We are very excited to introduce our newest sponsor, Bella Luna Toys, and specifically Sarah Baldwin; owner and Waldorf educator. In keeping with our philosophy of offering sponsorships to shops that reflect the values of Wee Folk Art, we can honestly say we would be delighted to own ANYTHING Sarah offers at Bella Luna Toys. We thought it would be great fun to interview Sarah so we all got to know her a little better.
If you are a Waldorf parent, you will find Sarah to be a kindred spirit. If you’re not quite sure what Waldorf is all about, Sarah does a wonderful job of sharing the basic philosophies and how they impact education and home. I am grateful that Sarah has taken the time to share her extensive expertise with us, and I know I am a little wiser after reading the interview.
Make sure you take the time to not only read this delightful interview, but to make your way over to Bella Luna Toys, and take a look around. I spoke to Sarah several days ago, and as the new owner, she has big plans. Over the next few months you can expect to see a new look to the website, and the addition of many wonderful toys. And, oh yes… I almost forgot… we talked about a super Give Away that is sure to excite all Wee Folk Art readers. You’ll hear about that in a couple of weeks. Yay! For the time being, grab a hot beverage, a few quite moments, and enjoy getting to know Sarah. I know I did! If you have another question for Sarah, just post it in the comments and she’ll answer it as soon as possible.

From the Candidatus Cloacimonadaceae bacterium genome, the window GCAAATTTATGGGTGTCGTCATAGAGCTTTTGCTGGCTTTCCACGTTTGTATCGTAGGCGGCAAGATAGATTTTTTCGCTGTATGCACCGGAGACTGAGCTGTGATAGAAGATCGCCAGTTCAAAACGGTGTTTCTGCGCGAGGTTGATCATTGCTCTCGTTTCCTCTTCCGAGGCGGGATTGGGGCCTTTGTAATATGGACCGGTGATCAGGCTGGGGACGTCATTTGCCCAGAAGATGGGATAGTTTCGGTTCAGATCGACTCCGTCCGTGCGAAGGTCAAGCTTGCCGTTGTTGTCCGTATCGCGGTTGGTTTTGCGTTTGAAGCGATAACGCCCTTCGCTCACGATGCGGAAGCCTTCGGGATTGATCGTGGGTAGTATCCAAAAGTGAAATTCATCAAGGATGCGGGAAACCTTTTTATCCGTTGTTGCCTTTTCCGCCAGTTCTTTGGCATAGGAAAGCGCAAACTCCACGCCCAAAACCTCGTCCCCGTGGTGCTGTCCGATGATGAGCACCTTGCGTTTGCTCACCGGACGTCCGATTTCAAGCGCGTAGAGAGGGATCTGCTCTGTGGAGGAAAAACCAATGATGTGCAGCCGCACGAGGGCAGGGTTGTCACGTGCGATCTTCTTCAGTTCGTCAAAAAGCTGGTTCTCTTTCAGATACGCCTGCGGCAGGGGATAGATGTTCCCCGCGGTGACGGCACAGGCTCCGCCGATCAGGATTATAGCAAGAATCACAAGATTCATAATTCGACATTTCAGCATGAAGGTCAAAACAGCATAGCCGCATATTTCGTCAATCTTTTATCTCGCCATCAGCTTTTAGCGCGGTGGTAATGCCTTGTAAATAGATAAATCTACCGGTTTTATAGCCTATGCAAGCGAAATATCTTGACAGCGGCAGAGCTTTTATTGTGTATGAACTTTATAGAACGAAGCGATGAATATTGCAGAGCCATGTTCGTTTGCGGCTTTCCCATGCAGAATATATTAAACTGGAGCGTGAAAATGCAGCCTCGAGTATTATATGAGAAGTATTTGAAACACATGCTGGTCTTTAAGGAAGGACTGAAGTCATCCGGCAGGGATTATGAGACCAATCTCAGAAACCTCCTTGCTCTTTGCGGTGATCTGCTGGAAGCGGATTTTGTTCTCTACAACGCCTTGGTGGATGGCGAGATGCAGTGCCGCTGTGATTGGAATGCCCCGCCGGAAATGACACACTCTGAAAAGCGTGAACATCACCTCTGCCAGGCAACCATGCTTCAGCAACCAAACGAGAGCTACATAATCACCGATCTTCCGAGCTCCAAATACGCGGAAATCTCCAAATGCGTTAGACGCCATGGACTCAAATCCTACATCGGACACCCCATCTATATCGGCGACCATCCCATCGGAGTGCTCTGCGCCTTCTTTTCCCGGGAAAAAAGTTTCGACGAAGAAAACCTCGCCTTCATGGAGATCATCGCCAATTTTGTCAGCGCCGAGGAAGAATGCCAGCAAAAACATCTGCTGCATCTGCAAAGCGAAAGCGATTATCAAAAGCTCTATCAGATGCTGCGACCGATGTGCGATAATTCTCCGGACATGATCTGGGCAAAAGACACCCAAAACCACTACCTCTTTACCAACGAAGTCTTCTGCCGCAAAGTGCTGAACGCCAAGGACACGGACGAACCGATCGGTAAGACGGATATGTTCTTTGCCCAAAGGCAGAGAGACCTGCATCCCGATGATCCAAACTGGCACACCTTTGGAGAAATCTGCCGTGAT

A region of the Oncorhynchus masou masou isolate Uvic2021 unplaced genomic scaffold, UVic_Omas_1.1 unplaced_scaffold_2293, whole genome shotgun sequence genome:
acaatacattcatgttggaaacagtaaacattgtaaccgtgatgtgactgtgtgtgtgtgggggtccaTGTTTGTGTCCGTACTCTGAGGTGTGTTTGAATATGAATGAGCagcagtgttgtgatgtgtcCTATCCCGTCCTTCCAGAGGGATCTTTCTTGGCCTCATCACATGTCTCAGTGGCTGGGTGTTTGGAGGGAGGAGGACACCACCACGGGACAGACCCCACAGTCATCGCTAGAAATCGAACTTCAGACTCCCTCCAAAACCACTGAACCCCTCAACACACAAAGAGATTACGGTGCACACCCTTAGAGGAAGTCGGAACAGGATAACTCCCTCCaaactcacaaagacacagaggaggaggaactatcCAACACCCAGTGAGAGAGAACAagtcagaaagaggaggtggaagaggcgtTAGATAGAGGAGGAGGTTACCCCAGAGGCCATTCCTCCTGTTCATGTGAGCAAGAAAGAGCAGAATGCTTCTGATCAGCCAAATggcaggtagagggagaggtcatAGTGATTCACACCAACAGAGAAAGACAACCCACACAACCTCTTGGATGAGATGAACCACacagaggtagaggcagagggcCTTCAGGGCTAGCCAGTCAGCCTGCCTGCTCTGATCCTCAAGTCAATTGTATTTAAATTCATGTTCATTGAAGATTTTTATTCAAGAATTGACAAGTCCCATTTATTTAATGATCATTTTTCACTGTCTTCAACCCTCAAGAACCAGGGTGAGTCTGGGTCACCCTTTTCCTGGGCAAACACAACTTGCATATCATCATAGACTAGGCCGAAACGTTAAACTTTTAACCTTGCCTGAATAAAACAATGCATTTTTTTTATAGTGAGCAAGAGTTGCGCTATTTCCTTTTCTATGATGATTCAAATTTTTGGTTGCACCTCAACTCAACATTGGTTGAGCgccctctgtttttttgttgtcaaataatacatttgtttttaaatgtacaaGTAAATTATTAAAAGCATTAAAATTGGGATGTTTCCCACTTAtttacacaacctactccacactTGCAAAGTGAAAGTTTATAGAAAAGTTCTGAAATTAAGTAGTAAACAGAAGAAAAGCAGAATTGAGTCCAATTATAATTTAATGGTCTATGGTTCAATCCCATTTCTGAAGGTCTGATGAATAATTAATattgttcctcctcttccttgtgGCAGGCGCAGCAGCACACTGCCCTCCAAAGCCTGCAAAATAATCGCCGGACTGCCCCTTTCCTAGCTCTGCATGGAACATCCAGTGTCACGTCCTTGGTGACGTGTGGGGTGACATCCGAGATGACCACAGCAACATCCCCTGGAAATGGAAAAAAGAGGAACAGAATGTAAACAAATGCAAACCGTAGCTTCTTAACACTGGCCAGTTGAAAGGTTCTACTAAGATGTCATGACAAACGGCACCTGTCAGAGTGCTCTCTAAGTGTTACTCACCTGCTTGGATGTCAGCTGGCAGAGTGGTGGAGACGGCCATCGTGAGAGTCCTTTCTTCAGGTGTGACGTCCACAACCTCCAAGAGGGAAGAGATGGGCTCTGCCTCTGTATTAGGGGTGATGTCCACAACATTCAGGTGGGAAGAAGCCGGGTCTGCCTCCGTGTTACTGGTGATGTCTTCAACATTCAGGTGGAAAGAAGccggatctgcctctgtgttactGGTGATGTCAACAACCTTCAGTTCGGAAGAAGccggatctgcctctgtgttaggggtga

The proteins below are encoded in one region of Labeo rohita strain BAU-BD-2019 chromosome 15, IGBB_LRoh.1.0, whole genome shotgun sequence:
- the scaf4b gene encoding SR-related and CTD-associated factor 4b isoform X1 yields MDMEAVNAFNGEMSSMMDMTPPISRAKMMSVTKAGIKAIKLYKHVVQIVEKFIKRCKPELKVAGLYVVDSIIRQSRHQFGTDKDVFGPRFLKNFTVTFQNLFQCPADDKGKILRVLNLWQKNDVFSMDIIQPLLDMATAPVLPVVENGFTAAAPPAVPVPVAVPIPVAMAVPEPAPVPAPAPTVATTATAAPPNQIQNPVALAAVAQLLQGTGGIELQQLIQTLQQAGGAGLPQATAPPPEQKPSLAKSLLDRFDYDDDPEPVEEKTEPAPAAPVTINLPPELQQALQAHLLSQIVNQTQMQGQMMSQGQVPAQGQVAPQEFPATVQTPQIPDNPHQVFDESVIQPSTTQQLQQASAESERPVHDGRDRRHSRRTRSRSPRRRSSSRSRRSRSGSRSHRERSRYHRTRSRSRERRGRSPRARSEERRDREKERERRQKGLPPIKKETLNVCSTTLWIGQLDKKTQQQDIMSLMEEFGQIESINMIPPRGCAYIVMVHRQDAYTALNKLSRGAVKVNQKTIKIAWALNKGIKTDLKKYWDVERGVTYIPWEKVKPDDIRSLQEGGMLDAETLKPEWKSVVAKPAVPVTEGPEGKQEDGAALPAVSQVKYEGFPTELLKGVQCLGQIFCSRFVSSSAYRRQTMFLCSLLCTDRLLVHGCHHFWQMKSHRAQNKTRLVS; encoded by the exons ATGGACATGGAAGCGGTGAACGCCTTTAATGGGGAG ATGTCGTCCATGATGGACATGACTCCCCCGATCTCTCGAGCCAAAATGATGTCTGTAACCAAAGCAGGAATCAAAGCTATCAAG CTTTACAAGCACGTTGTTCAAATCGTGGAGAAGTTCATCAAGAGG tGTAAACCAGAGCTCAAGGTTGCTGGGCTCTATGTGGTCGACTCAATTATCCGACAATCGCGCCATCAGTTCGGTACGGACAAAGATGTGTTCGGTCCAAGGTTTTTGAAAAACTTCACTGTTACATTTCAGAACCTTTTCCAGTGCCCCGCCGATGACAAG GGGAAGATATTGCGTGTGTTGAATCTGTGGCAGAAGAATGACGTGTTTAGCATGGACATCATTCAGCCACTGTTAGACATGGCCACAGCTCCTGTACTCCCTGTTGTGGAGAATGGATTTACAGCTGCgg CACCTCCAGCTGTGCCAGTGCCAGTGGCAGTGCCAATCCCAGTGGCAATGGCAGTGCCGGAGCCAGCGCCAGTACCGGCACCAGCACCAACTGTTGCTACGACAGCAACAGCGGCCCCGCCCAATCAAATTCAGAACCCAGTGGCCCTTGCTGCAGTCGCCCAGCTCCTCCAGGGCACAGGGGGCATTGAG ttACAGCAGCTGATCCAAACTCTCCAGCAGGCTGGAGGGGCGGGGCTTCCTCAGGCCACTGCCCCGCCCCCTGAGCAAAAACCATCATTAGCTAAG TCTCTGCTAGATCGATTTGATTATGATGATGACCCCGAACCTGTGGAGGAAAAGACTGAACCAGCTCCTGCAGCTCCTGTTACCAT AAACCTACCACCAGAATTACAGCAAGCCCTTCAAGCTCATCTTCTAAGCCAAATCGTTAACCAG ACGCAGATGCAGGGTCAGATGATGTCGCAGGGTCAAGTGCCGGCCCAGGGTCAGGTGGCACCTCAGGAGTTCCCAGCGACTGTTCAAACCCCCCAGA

Kimara: In a nutshell, what distinguishes a Waldorf classroom from a more traditional educational environment?
Sarah: There are so many facets and layers to Waldorf education that it is nearly impossible to describe it in a neat, tidy package, even though I am frequently asked to do so! Since I am an early childhood teacher, I will highlight three of the key elements that distinguish a Waldorf early childhood classroom from that of a more mainstream preschool.
• A homelike environment with an emphasis on natural materials
A Waldorf kindergarten is typically furnished to look much like a home, with silk curtains, wool rugs, a rocking chair and wooden tables and chairs. Teachers consciously choose playthings for the classroom that will nourish a young child’s senses, and sheathe them in beauty. Toys found in the classroom are made from natural fiber and materials to nourish a young child’s senses.
• Real work for a real purpose
Waldorf teachers model meaningful, purposeful work in the classroom by engaging in activities such as cooking, cleaning, baking, sewing or knitting. Outdoors, teachers may be found raking, gardening, filling bird feeders or shoveling snow. Out of imitation, children engage in, and help with, all these activities. The children are learning real life skills, as they become confident and capable helpers.
• Imagination and Play
Rudolf Steiner, the founder of Waldorf education, emphasized the importance of the imagination in childhood, and Waldorf educators believe that imaginative play is the key to creative thinking later in life. In a Waldorf early childhood classroom, ample time is allowed each day for unstructured, imaginative play without a lot of adult interference. This is when an observer might see children becoming cats and mice; witness tea parties in the play kitchen; boys and girls building large structures out of Waldorf wooden playstands draped with large silks; building with stumps and natural tree blocks; and other children donning capes and crowns to become princesses and princes. One might say that free play is the heart of a Waldorf kindergarten morning.
To read the remainder of Sarah’s insightful interview, click HERE!